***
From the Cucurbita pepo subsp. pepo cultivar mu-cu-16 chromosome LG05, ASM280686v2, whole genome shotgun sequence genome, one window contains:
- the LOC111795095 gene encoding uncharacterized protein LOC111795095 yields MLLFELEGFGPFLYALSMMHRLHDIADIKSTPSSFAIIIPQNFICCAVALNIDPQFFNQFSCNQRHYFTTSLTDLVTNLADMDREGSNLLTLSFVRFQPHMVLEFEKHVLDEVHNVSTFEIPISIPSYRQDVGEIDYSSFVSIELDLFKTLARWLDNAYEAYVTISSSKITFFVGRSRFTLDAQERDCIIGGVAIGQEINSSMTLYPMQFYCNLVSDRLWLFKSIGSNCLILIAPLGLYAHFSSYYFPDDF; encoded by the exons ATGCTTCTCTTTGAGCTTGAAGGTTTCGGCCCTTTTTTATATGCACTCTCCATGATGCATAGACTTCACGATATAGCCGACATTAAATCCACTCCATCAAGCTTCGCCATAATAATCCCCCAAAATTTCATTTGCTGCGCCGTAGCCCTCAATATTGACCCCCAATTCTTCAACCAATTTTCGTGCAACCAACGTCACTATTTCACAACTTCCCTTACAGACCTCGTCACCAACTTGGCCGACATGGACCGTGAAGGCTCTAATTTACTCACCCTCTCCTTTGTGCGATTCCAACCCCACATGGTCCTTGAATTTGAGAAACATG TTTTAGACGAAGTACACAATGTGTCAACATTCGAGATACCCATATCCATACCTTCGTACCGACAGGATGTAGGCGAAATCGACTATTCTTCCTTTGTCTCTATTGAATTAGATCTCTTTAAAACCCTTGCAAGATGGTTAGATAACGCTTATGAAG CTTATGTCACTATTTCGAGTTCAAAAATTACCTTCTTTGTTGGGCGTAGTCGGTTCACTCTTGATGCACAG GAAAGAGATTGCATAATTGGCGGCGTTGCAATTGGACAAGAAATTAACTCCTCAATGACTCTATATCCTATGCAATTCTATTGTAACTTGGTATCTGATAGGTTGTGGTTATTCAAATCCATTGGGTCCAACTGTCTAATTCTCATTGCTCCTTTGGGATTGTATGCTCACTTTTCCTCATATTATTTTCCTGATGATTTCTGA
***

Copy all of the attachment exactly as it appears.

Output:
From the Cucurbita pepo subsp. pepo cultivar mu-cu-16 chromosome LG05, ASM280686v2, whole genome shotgun sequence genome, one window contains:
- the LOC111795095 gene encoding uncharacterized protein LOC111795095 yields MLLFELEGFGPFLYALSMMHRLHDIADIKSTPSSFAIIIPQNFICCAVALNIDPQFFNQFSCNQRHYFTTSLTDLVTNLADMDREGSNLLTLSFVRFQPHMVLEFEKHVLDEVHNVSTFEIPISIPSYRQDVGEIDYSSFVSIELDLFKTLARWLDNAYEAYVTISSSKITFFVGRSRFTLDAQERDCIIGGVAIGQEINSSMTLYPMQFYCNLVSDRLWLFKSIGSNCLILIAPLGLYAHFSSYYFPDDF; encoded by the exons ATGCTTCTCTTTGAGCTTGAAGGTTTCGGCCCTTTTTTATATGCACTCTCCATGATGCATAGACTTCACGATATAGCCGACATTAAATCCACTCCATCAAGCTTCGCCATAATAATCCCCCAAAATTTCATTTGCTGCGCCGTAGCCCTCAATATTGACCCCCAATTCTTCAACCAATTTTCGTGCAACCAACGTCACTATTTCACAACTTCCCTTACAGACCTCGTCACCAACTTGGCCGACATGGACCGTGAAGGCTCTAATTTACTCACCCTCTCCTTTGTGCGATTCCAACCCCACATGGTCCTTGAATTTGAGAAACATG TTTTAGACGAAGTACACAATGTGTCAACATTCGAGATACCCATATCCATACCTTCGTACCGACAGGATGTAGGCGAAATCGACTATTCTTCCTTTGTCTCTATTGAATTAGATCTCTTTAAAACCCTTGCAAGATGGTTAGATAACGCTTATGAAG CTTATGTCACTATTTCGAGTTCAAAAATTACCTTCTTTGTTGGGCGTAGTCGGTTCACTCTTGATGCACAG GAAAGAGATTGCATAATTGGCGGCGTTGCAATTGGACAAGAAATTAACTCCTCAATGACTCTATATCCTATGCAATTCTATTGTAACTTGGTATCTGATAGGTTGTGGTTATTCAAATCCATTGGGTCCAACTGTCTAATTCTCATTGCTCCTTTGGGATTGTATGCTCACTTTTCCTCATATTATTTTCCTGATGATTTCTGA